Jean-Paul Satre once wrote, "Hell is other people." Massively multiplayer online role-playing games are other people, too, which is probably why the idea of an MMO sounds so hellish to me.
It's not that I don't like other people. But I spend my days coordinating and planning and making arrangements with other people, and the idea of sitting down to unwind and having to do all of that all over again stresses me right out. You play with other people, you need to play with other people, and when I try it just makes everyone unhappy.
The problem, ultimately, is that I'm not very good at staying on-task in video games. I wander over to some oblique corner to poke around while everyone else is advancing on a goal marker. I set out on one mission and decide halfway through to complete some other objective instead. I take a bit of damage in a big battle and run away to build some levels by doing other tasks. If I try to team up with other people for long, either I go about my usual way of doing (or rather, not doing) things and everyone else gets annoyed, or else I restrain myself and get stressed out from not being able to wander at my own pace. It's just bad news for everyone.
Thank goodness for games like Fantasy Life, then. Sure, Fantasy Life has a multiplayer component — you can go out and adventure with your friends if you like, and of course you can do the usual Street Pass shenanigans as well — but really, it's built from the ground up as a solo experience. On the surface, it resembles a life sim a la Animal Crossing or Harvest Moon, but it's actually far more freeform and less limited in scope than either of those series. Fantasy Life's central narrative thread is that of a typical Japanese RPG, with cosmic companions and world-saving tasks to be completed; but unlike, say, Bravely Default, the emphasis skews from combat and killing over to more mundane tasks.
The best way to explain Fantasy Life is that it encompasses the entirety of the RPG ecosystem and makes the associated tasks available to the player to pursue at their whim. You can be a soldier or mage and play the adventure straight, but most of the dozen classes — "Lives" — available are much less about bold heroism and put the spotlight instead on supporting tasks. You don't have to buy expensive armor upgrades; you can choose work as a blacksmith and create your own for much less money (then subsidize the upgrades by selling off your surplus creations). Of course, buying raw materials for smithing can be expensive, so why not take up the mantle of miner and woodcutter as well to source your own materials? Healing items such as food are much cheaper if you make them yourself as a chef, and you can save even more money by spending some time learning how to fish as an angler.
In other words, this particular rabbit hole goes as far down as you'd willing to pursue it. All told, Fantasy Life offers 12 different Life classes, the Final Fantasy job system made literal, and you can explore each role in as much depth as you like. As long as you're not engaged in an active story or guild quest, you can switch roles to any other Life. And the process proves to be pleasantly painless; once you complete the initiation process for your initial Life choice, you can bypass the introductory quest for any subsequent Life you adopt and jump immediately to active status.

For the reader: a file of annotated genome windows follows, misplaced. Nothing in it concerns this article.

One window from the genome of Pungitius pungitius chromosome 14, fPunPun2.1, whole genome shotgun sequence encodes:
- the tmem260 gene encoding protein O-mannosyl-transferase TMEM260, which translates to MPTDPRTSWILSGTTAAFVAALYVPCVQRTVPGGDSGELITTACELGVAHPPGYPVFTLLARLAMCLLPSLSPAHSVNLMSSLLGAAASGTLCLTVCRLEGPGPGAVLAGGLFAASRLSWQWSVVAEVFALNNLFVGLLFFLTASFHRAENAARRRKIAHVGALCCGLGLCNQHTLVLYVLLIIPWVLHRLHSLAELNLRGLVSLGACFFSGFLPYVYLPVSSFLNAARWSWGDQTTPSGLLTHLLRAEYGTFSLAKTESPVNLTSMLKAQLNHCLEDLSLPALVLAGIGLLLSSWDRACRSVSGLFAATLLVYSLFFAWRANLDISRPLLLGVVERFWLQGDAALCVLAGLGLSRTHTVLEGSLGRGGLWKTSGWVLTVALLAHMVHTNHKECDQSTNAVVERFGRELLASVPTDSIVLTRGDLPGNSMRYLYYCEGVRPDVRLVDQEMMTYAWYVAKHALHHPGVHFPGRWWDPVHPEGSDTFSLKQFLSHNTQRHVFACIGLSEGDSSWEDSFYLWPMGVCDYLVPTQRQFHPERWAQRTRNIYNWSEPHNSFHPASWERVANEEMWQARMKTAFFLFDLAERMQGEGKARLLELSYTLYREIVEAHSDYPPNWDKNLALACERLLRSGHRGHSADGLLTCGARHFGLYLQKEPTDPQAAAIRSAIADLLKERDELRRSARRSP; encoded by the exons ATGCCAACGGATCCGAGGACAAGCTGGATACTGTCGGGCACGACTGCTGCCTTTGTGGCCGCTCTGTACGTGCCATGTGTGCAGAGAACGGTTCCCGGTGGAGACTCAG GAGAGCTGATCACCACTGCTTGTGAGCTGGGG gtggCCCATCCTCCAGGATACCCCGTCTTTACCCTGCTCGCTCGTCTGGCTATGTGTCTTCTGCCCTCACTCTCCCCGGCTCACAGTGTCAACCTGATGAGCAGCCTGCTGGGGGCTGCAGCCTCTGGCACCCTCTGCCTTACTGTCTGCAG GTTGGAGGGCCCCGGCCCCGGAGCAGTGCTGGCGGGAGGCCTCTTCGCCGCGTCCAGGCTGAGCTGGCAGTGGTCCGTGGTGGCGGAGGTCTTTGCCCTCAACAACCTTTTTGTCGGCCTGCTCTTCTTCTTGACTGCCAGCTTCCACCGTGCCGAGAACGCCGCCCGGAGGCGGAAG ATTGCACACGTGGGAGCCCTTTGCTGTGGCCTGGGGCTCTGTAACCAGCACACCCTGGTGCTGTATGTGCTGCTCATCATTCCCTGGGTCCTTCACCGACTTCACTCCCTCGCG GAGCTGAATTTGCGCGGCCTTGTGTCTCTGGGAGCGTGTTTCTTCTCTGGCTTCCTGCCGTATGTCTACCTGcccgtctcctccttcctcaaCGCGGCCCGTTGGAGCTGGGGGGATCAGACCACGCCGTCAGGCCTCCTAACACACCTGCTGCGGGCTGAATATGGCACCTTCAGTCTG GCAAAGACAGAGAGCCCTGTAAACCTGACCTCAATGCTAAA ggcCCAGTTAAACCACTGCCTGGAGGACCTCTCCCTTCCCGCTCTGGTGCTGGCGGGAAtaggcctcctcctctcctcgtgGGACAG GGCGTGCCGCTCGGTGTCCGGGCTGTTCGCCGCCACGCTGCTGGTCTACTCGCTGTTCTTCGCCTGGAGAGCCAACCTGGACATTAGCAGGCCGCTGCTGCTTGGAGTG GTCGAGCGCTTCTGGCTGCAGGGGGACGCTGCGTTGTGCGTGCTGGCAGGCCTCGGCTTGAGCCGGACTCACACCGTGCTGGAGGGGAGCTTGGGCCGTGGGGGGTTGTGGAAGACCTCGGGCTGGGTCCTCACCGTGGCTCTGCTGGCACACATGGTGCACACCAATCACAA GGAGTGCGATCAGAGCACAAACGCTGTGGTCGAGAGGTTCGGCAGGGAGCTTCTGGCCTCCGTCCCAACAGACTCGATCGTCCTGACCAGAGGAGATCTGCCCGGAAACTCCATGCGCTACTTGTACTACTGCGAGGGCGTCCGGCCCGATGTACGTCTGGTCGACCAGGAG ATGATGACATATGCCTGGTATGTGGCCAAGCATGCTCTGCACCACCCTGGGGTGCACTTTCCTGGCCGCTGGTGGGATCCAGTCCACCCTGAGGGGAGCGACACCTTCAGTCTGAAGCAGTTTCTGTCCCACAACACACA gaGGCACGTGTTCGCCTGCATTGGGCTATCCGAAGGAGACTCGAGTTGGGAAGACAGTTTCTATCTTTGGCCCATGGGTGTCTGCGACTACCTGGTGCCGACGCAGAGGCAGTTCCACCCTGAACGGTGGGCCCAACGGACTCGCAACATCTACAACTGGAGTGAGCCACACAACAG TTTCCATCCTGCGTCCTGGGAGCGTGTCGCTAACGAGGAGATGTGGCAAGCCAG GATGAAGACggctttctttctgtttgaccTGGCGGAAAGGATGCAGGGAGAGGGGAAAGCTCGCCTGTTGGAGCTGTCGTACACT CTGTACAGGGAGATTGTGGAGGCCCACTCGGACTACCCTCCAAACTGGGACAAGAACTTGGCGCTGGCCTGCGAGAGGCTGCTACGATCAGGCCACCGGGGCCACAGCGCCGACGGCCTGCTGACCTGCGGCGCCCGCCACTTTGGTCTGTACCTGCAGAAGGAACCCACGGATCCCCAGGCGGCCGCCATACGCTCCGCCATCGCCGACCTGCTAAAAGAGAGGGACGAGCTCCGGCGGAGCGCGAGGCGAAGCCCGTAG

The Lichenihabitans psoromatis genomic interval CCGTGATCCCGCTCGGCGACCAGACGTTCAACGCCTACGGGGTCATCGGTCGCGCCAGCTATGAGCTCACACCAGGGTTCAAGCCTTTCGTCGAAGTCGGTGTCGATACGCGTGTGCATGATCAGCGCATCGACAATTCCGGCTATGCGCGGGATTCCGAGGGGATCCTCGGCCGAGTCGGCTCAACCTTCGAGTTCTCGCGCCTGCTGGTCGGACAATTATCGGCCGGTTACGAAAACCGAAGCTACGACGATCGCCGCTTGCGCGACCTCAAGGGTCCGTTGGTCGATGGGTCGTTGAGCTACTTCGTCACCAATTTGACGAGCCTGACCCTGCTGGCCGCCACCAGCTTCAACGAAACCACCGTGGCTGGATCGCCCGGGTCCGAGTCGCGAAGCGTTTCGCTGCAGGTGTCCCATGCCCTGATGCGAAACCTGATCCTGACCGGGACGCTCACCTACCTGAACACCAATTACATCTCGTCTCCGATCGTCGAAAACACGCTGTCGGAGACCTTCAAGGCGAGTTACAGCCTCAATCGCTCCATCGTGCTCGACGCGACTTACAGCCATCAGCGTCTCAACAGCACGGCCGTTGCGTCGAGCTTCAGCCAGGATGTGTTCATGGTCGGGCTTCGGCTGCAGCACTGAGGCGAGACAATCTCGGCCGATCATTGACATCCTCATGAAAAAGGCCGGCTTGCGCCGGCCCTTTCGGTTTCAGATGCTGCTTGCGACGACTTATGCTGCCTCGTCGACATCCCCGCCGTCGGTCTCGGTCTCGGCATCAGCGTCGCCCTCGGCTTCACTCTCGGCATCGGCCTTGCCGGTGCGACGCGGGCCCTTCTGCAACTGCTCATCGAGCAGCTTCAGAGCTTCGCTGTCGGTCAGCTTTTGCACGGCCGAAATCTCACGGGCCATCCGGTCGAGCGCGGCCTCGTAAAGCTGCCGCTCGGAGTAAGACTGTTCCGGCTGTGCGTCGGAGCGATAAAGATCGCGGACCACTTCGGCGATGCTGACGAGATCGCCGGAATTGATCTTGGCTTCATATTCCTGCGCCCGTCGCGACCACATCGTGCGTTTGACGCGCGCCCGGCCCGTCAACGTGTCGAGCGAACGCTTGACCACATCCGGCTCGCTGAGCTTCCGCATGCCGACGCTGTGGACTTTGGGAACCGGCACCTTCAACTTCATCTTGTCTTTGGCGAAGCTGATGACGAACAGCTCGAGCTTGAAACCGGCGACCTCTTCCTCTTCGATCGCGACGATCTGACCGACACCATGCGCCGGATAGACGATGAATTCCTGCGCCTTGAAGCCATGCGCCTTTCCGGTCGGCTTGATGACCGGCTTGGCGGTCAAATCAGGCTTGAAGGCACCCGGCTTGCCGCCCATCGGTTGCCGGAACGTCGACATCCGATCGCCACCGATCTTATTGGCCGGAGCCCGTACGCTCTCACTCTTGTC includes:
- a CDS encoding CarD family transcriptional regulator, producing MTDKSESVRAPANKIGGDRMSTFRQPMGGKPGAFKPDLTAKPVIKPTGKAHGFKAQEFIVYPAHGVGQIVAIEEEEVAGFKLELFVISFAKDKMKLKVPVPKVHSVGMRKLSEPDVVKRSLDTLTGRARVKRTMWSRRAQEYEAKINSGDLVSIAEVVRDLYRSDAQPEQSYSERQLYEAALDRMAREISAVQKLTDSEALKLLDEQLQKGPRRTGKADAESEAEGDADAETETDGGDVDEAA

While some Life pairings feel more complementary than others — chef and paladin have much less to do with one another than, say, woodcutter and carpenter — they all feed back into the same story. Fantasy Life isn't a life simulation with daily tasks but rather an RPG with an overarching narrative, and the tasks you take on the side may distract you from the plot but the skills you learn as you study a Life nevertheless feed back into the core adventure by giving you access to better skills and equipment and items.
Again, it's all highly reminiscent of MMORPGs, but without the need to party up and cooperative with other players. You can certainly do so if you like, and with multiple people teamed up together Fantasy Life plays for all the world like those early screenshots of Dragon Quest IX, from back when it was going to be an action RPG. That version never quite panned out thanks to fan backlash, and I have a sneaking suspicion that part of the motivation behind Fantasy Life's existence resulted from the team working on DQIX wanting to make good on their abandoned vision.
The DQIX connections run much deeper than the multiplayer combat, though. The entire premise of Fantasy Life's story will sound suspiciously familiar to anyone who played the most recent localized numbered Dragon Quest: It involves beings who fell from the heavens. A tiny, flying, female character with a sassy attitude makes herself your mute protagonist's permanent companion and mouthpiece. Your generic hero or heroine's gear selections change their appearance. And most of all, there's that addictive gathering and crafting system....
Given how much I loved DQIX, I certainly have no complaints. While Fantasy Life can be a bit grindy in places — most egregiously in the way all the crafting jobs use the exact same minigames to allow you to build stuff — it offers such a ridiculous array of things to do that the only reason you'd ever find yourself bored by the game is if you dislike the basic premise. And I could see Fantasy Life not appealing to everyone, especially in terms of its structure; those who prefer a more linear or focused RPG experience will find its meandering openness frustrating.
It's also a far cry from the Final Fantasy-style "journey around the world" RPG design, in that the game only encompasses a handful of cities and the areas surrounding them. As the title suggests, you're meant to set up a life for yourself in these places and explore them slowly, taking on tasks for the town folk and supplementing your adventure at your own pace — provided that pace isn't particularly brisk or urgent. Fantasy Life offers a slow-burn experience, with tons of chatty NPCs and an logistical need to pursue several different threads of experience in order to advance properly. It's an RPG where combat is a means to an end, but not the only means, nor the most effective. You'll roam and fight and struggle to drag captured bounties back to town, but even as you venture out into monster-infested fields you'll have an eye open for plants to gather, trees to fell, ore to mine, and fish to snag.